A LIGHT DRIZZLE and clouds covered Citizens Bank Park yesterday afternoon, much the same way Cole Hamels' future with the organization lies in a murky gray area. An iconic playoff hero of years past, Hamels dominated the rumor mill and Twitter feeds all offseason as a trade chip, as the Phillies have moved further from those deep October runs into full-on rebuilding mode.
Hamels yesterday discussed where he saw himself pitching on Opening Day during the winter months when talks swirled of him moving to Boston, Chicago, San Diego or another city.
"I had a pretty good idea I'd be in this ballpark," Hamels said in a news conference at CBP before the Phils' first on-deck exhibition game against the Pirates.
Considering that the Phils open up their season for real on Monday against the Red Sox, a team with hopes of contention, a shaky starting rotation and a farm system deep enough to make a deal for a pitcher of Hamels' caliber, the vagueness and possible double meaning of that statement wasn't lost on those in attendance.
Asked whether his idea had him wearing Phillies pinstripes or donning a gray Boston road jersey, Hamels again answered diplomatically.
"I had a pretty good idea I'd be in this ballpark, how about that?" he reiterated with a grin.
The idea that Hamels' days as a Phillie are numbered aren't because of a lack of success. He posted a career-best 2.46 ERA, ninth in the majors, while striking out 8.7 batters per nine innings in 2014. It's the rest of the squad that's aged and seen its skills erode much quicker than those of the San Diego native.
"It's different, but every year is different," Hamels said, regarding how his cast of teammates has changed over the last few seasons. Gone are the days of the Four Aces, when fans packing CBP to capacity knew they were in for a special summer night if Roy Halladay, Cliff Lee, Roy Oswalt or Hamels was taking the mound.
"We had bits and pieces to lead up to it, but every year is going to be different," Hamels continued. "Every year in spring training when we got ready for a season and then into the postseason, certain guys step up and certain injuries happen."
Pitchers David Buchanan and Jerome Williams certainly aren't Halladay and Lee. And few pitchers this century can say they match the artistry those two aces created in throwing a baseball, but Hamels doesn't think he needs to prove anything and go beyond his typical excellence to carry the rest of the rotation.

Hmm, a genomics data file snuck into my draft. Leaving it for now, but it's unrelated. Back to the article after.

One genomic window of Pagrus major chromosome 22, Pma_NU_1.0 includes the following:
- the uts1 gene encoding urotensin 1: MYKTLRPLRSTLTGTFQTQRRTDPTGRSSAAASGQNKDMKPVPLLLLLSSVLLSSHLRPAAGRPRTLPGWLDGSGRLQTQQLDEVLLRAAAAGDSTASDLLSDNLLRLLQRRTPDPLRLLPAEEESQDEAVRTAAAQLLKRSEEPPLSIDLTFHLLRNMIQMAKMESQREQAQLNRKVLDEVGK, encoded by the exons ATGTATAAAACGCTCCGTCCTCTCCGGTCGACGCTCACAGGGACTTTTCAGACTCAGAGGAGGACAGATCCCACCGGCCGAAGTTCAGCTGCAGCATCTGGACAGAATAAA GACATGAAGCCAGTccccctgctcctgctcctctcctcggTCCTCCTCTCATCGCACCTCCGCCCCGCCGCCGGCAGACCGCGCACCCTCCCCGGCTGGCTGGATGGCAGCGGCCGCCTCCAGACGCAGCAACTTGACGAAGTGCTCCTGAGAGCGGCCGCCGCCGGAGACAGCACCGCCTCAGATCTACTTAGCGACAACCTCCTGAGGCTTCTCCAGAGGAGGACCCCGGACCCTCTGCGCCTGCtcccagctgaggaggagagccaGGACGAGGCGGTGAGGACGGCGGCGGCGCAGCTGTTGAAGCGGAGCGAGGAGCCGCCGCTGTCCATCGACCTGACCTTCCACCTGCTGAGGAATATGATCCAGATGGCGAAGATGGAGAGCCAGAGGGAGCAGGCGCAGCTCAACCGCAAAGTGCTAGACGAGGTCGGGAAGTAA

"As much as I can do, I want to be able to go out and do it," he said. "And I enjoy the moments of doing it. I think the postseason teaches a lot about trying to do too much.
"It's something where [if] you really focus and pinpoint small little goals, you're able to get through it without getting too emotionally hyped-up for certain situations and trying to carry your team on your back. It's just going out there and fulfilling your obligation, and that's kind of what I've been trying to do, no matter what the circumstances."
With some members of the 2015 rotation possibly being just stopgap options for a season or two, Hamels is aware of the patience needed for a rebuild to go well, mentioning the strength of organization's starting pitching talent in the minor leagues.
"To be able to see that they [the Phillies] have the starters in Double A and they will become the future of the organization, you hope for all five of them to be able to have successful careers," Hamels said.
Chief among those is Aaron Nola, whom the the Phils selected with the seventh overall pick in last June's draft. The righthander out of LSU could be pitching in the same rotation as Hamels as soon as this summer, assuming Hamels is still in Philly, of course.
The thought of Hamels leaving the Phillies won't subside anytime soon, as speculation that the lefty will move on from the only major league team he's ever known will only intensify as the season draws closer until July's trade deadline. Until then, all Hamels can do is what all of baseball knows he's good at: pitching.
"It is what it is. I don't get to control it as much as people actually think. It's not my decision," Hamels said about the possibility of his being dealt. "I've been fortunate enough to be able to go out there and play baseball and do it for as long as I can, and that's all I can hope for. Whoever really wants me to pitch and go out and help the team win, that's all I can do."